Exploring User’s Expectations for Context and Road Video Sharing While Calling and Driving
Bastian Pfleging; Stefan Schneegass; Albrecht Schmidt

Session 6: Driver Modelling

Automated Driving Aids: Modeling, Analysis, and Interface Design Considerations
Michael Heymann; Asaf Degani

A Data Set of Real World Driving to Assess Driver Workload
Stefan Schneegass; Bastian Pfleging; Nora Broy; Frederik Heinrich; Albrecht Schmidt

The Effect of Cognitive Load on Adaptation to Differences in Steering Wheel Force Feedback Level
Swethan Anand; Jeroen Hogema; Jacques Terken

Session 7: Methodology

The Car Data Toolkit: Smartphone Supported Automotive HCI Research
David Wilfinger; Martin Murer; Axel Baumgartner; Christine Döttlinger; Alexander Meschtscherjakov; Manfred Tscheligi

Measuring Linguistically-induced Cognitive Load During Driving Using the ConTRe Task
Vera Demberg; Asad Sayeed; Angela Mahr; Christian Müller

Standard Definitions for Driving Measures and Statistics: Overview and Status of Recommended Practice J2944
Paul Green

Session 8: Experience

Measurement Of Momentary User Experience In An Automotive Context
Moritz Körber; Klaus Bengler

Development of a Questionnaire for Identifying Driver’s Personal Values in Driving
Qonita Shahab, Jacques Terken, Berry Eggen

Presenting System Uncertainty in Automotive UIs for Supporting Trust Calibration in Autonomous Driving
Tove Helldin; Göran Falkman; Maria Riveiro; Staffan Davidsson

Poster Session

Computerized Experience Sampling in the Car – Issues and Challenges
Alexander Meschtscherjakov; Sandra Trösterer; Christine Döttlinger; David Wilfinger; Manfred Tscheligi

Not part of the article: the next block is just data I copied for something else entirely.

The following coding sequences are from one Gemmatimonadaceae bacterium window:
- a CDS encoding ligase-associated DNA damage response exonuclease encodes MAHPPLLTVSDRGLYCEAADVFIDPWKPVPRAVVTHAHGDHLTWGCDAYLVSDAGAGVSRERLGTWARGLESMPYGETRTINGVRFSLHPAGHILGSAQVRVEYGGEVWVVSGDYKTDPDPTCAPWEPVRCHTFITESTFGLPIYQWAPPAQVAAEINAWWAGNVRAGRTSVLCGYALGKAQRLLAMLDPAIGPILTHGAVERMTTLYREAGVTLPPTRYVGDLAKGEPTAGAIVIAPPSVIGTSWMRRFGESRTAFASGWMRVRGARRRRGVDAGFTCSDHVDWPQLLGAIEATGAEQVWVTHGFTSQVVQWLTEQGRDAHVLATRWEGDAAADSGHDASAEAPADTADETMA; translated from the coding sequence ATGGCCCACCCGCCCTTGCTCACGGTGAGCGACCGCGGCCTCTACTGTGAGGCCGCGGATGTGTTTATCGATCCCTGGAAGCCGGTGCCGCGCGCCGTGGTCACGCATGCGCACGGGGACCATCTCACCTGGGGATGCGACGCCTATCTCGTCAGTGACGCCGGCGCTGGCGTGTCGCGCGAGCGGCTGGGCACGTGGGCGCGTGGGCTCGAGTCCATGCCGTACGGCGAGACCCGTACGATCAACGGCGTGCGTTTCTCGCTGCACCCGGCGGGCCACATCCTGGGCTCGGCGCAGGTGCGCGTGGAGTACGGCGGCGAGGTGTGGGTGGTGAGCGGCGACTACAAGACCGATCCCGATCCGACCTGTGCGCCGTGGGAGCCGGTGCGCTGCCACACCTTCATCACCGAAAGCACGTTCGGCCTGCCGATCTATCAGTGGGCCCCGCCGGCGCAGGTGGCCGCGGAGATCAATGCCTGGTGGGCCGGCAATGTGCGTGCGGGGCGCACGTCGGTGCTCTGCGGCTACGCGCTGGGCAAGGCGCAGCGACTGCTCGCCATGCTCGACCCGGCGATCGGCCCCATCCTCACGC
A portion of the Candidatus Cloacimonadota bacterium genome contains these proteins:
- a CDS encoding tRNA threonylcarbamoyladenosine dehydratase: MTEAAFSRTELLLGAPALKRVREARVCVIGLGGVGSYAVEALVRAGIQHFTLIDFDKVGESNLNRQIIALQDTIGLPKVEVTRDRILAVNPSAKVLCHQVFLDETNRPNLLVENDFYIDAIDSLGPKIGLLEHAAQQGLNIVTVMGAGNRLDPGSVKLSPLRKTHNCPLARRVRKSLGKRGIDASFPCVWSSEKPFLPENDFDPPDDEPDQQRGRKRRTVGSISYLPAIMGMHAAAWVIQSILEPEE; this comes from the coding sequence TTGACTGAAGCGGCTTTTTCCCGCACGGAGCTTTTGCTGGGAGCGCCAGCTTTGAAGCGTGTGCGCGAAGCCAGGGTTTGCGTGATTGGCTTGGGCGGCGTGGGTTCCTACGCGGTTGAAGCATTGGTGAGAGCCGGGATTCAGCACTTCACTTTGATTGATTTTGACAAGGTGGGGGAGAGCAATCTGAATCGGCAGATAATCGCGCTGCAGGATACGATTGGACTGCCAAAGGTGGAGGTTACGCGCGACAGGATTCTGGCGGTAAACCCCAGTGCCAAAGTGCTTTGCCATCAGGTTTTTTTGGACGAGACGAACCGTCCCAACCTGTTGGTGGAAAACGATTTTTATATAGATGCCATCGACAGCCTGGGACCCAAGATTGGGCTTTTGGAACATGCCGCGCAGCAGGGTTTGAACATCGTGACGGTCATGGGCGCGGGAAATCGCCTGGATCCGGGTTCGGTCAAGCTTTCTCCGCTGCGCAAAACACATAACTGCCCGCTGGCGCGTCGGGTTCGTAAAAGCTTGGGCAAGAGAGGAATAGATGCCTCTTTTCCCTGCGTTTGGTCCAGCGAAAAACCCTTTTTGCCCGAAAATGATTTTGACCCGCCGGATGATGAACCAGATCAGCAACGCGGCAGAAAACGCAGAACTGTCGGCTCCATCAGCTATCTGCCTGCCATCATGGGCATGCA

Exploring Head-up Augmented Reality Interfaces for Crash Warning Systems
Hyungil Kim; Xuefang Wu; Joseph L. Gabbard

Using Tap Sequences to Authenticate Drivers
Andrew Kun; Travis Royer; Adam Leone

Exploring Comfortable and Acceptable Text Sizes for In-Vehicle Displays
Derek Viita; Alexander Muir

Towards Augmented Reality Navigation Using Affordable Technology
Oskar Palinko; Andrew Kun; Zachary Cook; Adam Downey; Aaron Lecomte; Meredith Swanson; Tina Tomaszewski

Estimating Cognitive Load Using Pupil Diameter During a Spoken Dialogue Task
Peter Heeman; Tomer Meshorer; Andrew Kun; Oskar Palinko; Zelijko Medenica

Unwinding after Work: An In-Car Mood Induction System for Semi-Autonomous Driving
Zoe Terken; Roy Haex; Luuk Beursgens; Elvira Arslanova; Maria Vrachni; Jacques Terken; Dalila Szostak

Mostly Passive Information Delivery in a Car
Tomáš Macek; Tereza Kašparová; Jan Kleindienst; Ladislav Kunc; Martin Labský; Jan Vystrčil

Driver Diaries: A Multimodal Mobility Behaviour Logging Methodology
Martin Kracheel; Roderick McCall; Vincent Koenig

Haptic In-seat Feedback for Lane Departure Warning
David Dass; Alex Uyttendaele; Jacques Terken

Gameful Design in the Automotive Domain – Review, Outlook and Challenges
Stefan Diewald; Andreas Möller; Luis Roalter; Tobias Stockinger; Matthias Kranz

Assessing In-Vehicle Information Systems Application in the Car: a Versatile Tool and Unified Testing Platform
Nicolas Louveton; Rod McCall; Tigran Avanesov; Vincent Koenig; Thomas Engel

Collision Detection and Warning at Road Intersections Using an Object Oriented Bayesian Network
Galia Weidl; Virat Singhal; Dominik Petrich; Dietmar Kasper; Andreas Wedel; Gabi Breuel

Sustainability, Transport and Design: Reviewing the Prospects for Safely Encouraging Eco-driving
Rich McIlroy; Neville Stanton; Catherine Harvey

Anticipatory Driving Competence – Motivation, Definition & Modeling
Patrick Stahl; Birsen Donmez; Greg A. Jamieson

Graphic Toolkit for Adaptive Layouts in In-Vehicle User Interfaces
Renate Häuslschmid; Klaus Bengler; Cristina Olaverri Monreal

A Left-Turn Driving Aid Using Projected Oncoming Vehicle Paths with Augmented Reality
Cuong Tran; Karlin Bark; Victor Ng-Thow-Hing